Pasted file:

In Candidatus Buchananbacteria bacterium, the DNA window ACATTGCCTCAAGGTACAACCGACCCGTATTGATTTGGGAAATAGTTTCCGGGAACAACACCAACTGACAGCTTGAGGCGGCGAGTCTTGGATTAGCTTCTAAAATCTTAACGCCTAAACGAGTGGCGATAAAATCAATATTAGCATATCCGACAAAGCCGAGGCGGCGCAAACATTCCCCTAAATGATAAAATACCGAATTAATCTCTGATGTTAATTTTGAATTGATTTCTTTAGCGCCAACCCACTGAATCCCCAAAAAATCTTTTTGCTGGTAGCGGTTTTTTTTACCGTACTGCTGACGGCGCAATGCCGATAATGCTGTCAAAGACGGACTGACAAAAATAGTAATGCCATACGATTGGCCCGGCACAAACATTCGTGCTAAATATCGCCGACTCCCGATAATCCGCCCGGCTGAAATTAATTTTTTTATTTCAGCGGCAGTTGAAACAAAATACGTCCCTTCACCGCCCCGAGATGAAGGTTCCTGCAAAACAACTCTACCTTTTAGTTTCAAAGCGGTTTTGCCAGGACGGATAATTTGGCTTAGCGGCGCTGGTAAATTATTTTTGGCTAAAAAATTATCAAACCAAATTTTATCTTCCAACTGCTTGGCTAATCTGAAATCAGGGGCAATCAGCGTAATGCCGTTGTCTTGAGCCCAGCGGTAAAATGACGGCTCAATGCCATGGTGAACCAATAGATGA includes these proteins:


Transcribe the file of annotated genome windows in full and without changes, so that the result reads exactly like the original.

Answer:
In Candidatus Buchananbacteria bacterium, the DNA window ACATTGCCTCAAGGTACAACCGACCCGTATTGATTTGGGAAATAGTTTCCGGGAACAACACCAACTGACAGCTTGAGGCGGCGAGTCTTGGATTAGCTTCTAAAATCTTAACGCCTAAACGAGTGGCGATAAAATCAATATTAGCATATCCGACAAAGCCGAGGCGGCGCAAACATTCCCCTAAATGATAAAATACCGAATTAATCTCTGATGTTAATTTTGAATTGATTTCTTTAGCGCCAACCCACTGAATCCCCAAAAAATCTTTTTGCTGGTAGCGGTTTTTTTTACCGTACTGCTGACGGCGCAATGCCGATAATGCTGTCAAAGACGGACTGACAAAAATAGTAATGCCATACGATTGGCCCGGCACAAACATTCGTGCTAAATATCGCCGACTCCCGATAATCCGCCCGGCTGAAATTAATTTTTTTATTTCAGCGGCAGTTGAAACAAAATACGTCCCTTCACCGCCCCGAGATGAAGGTTCCTGCAAAACAACTCTACCTTTTAGTTTCAAAGCGGTTTTGCCAGGACGGATAATTTGGCTTAGCGGCGCTGGTAAATTATTTTTGGCTAAAAAATTATCAAACCAAATTTTATCTTCCAACTGCTTGGCTAATCTGAAATCAGGGGCAATCAGCGTAATGCCGTTGTCTTGAGCCCAGCGGTAAAATGACGGCTCAATGCCATGGTGAACCAATAGATGA includes these proteins: